I have been just miserable since I started eating junk again, and it didn't end today, either. I felt mired in sadness, and as I posted in the comments of my earlier post, "broken." I also felt kind of angry when I decided to eat a lot of junk for lunch and couldn't. I don't have the capacity for it anymore and as silly as it seems, it is really frustrating when you *want* to eat a bunch of stuff but physically can't. I am pretty much limited to normal serving sizes now by my stomach, which is used to small mini-meals rather than the large volume of food I used to eat. I wonder if that is how weight loss surgery patients feel... if they haven't fixed the inner emotions yet, and still WANT to overeat but can't. Almost makes you want to cry. But it also makes you face the feelings.
This morning, I wrote that I felt broken. An hour later, I walked in to the counselor's office and sat down, looking sullen I am sure. Before I could say much about how I have been feeling, he sat down and pulled out a piece of paper. On it he drew a heart with the words "emotions" and "needs" on each side. Then he drew a giant crack down the middle of the heart and he said, "when we do not connect our needs and our emotions with what is happening around us, we feel broken." I sat there, stunned that he was talking about feeling broken, when I had never mentioned that to him before and had just decided this morning that I was, in fact, broken. I listened while he talked some more about healing that brokenness, about paying attention to our needs and emotions, and how to make changes that make us whole again. It was just what I needed to hear.
At one point, he wanted to do an exercise. You know I've been talking about my mother lately, and how I pretty much have felt like I am "over it" and have moved on and don't let it affect me... but he proved me oh-so-wrong. He wanted to bring in a neutral person to sit in place of my mother and have me talk to her and say the things I wanted to say but can't because she's dead. As soon as he suggested it I got internally very upset and felt the most raw, reeling emotions I have felt in a long, long time. It was the tip of the iceberg of the feelings from when she was alive, and when she died, and it was so frightening to me that I told him no, I could not do it. I was not ready. In fact I had to sit there silent for a minute collecting myself just to be able to speak again. And I remembered that feeling from when I came home after her death and I could not speak of it for MONTHS. I could not form a single word about my mother or her death to anyone who asked and I could not even write about it or think about it. I remember thinking that if I dared speak one sentence about it, all the very frightening emotions would burst out and I would be unable to control it and I might be... I dunno... incapable of functioning or something. That's how strong the feelings were, how traumatic the experience was, and it did not help that I had no one to talk to about it at the time. So I learned to stuff, stuff, stuff it down by whatever means possible. I remember thinking of The Event in terms of something I had to stuff in a box and get the lid shut and put a lock on it that could never be broken. I mean, for months I was having nightmarish flashbacks of things I still cannot even type out that happened when she died. Those images were the worst I have ever witnessed and I think I was in a really bad state, emotionally, for months afterwards. But over time... over a decade... I was able to talk about it in general terms and eventually even give a few specifics without ANY emotion leaking out. I shoved it all in that box, I got on top of the box and jumped and jumped on it like someone trying to stuff a suitcase full of clothes and shut it, until I got the lid down and I put the biggest, baddest padlock you can imagine on it. And now I could speak of it, write of it, share it with almost no emotion... like it was just a tale I read in a book and not something I'd gone through personally.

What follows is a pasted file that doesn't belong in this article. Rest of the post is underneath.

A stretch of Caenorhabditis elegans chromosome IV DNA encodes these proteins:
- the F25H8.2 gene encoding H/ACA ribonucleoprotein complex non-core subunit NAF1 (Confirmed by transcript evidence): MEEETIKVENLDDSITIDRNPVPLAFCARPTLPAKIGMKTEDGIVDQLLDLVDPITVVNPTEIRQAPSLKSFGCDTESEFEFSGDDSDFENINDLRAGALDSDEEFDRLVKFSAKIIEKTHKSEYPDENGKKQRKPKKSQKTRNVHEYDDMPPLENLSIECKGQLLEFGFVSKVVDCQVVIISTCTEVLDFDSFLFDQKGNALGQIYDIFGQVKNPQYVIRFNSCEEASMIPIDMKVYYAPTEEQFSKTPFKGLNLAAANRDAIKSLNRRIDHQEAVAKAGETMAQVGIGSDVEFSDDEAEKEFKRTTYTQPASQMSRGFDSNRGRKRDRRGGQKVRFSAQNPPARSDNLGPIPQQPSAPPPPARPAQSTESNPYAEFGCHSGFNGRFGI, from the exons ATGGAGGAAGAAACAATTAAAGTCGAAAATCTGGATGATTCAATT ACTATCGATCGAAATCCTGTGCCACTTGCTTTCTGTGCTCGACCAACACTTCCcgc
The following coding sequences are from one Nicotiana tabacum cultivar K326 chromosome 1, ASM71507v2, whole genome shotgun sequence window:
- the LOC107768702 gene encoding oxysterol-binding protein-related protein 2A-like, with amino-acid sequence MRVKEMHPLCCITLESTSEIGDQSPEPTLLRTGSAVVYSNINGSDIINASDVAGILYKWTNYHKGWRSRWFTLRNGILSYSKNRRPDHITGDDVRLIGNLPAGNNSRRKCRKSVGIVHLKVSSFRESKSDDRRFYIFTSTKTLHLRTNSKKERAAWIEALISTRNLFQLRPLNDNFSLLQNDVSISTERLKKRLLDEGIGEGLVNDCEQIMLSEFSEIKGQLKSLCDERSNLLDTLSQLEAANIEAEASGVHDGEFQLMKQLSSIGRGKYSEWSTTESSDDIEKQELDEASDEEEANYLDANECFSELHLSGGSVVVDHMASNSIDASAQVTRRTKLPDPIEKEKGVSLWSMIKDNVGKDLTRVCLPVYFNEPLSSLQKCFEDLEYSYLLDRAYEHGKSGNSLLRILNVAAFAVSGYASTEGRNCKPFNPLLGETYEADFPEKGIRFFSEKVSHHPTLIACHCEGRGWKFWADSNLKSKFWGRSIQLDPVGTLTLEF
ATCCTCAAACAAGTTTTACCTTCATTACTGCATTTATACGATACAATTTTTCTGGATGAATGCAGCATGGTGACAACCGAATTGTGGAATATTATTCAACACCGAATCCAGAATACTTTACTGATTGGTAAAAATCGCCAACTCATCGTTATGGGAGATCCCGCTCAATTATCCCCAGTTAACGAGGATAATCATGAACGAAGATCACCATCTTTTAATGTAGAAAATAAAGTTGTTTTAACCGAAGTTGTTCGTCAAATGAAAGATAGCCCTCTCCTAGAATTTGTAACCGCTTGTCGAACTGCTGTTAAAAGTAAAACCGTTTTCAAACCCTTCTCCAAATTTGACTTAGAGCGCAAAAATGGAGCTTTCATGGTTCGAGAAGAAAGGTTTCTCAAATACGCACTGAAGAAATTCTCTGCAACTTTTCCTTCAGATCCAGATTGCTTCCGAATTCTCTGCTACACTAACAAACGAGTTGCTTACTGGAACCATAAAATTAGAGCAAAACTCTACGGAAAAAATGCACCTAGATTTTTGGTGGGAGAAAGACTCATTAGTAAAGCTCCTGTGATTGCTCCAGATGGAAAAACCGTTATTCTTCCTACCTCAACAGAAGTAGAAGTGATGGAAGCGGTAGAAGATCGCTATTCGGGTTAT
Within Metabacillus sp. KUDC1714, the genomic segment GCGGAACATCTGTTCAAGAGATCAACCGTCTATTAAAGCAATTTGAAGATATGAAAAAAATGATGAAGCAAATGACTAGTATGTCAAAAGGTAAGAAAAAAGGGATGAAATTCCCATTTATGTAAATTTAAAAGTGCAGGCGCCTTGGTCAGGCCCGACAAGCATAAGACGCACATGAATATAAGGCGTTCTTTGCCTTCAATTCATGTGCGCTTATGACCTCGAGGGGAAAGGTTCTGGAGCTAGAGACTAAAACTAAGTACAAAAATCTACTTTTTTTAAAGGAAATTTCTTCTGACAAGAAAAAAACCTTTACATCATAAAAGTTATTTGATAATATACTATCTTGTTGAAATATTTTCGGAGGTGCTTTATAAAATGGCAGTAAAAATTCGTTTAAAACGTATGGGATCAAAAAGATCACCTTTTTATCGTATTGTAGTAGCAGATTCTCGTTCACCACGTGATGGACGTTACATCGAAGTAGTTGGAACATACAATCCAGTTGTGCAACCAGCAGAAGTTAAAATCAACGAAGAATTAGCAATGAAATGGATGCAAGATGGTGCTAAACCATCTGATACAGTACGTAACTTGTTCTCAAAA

Death can be like that, trauma can be like that, and I think more people than you think have done the shove-it-in-a-box method of coping with tragedy.
And now this guy is asking me to open the box.
He says I have to do it to heal. He says it is not about the food, or the diet, or chocolate or weight. It is about healing what's underneath. But still, I am terrified of what's in that box and not sure if opening it is such a good idea. I can't right now, but maybe I should. Maybe he is right.
Home Neat Home: Decluttering
15 hours ago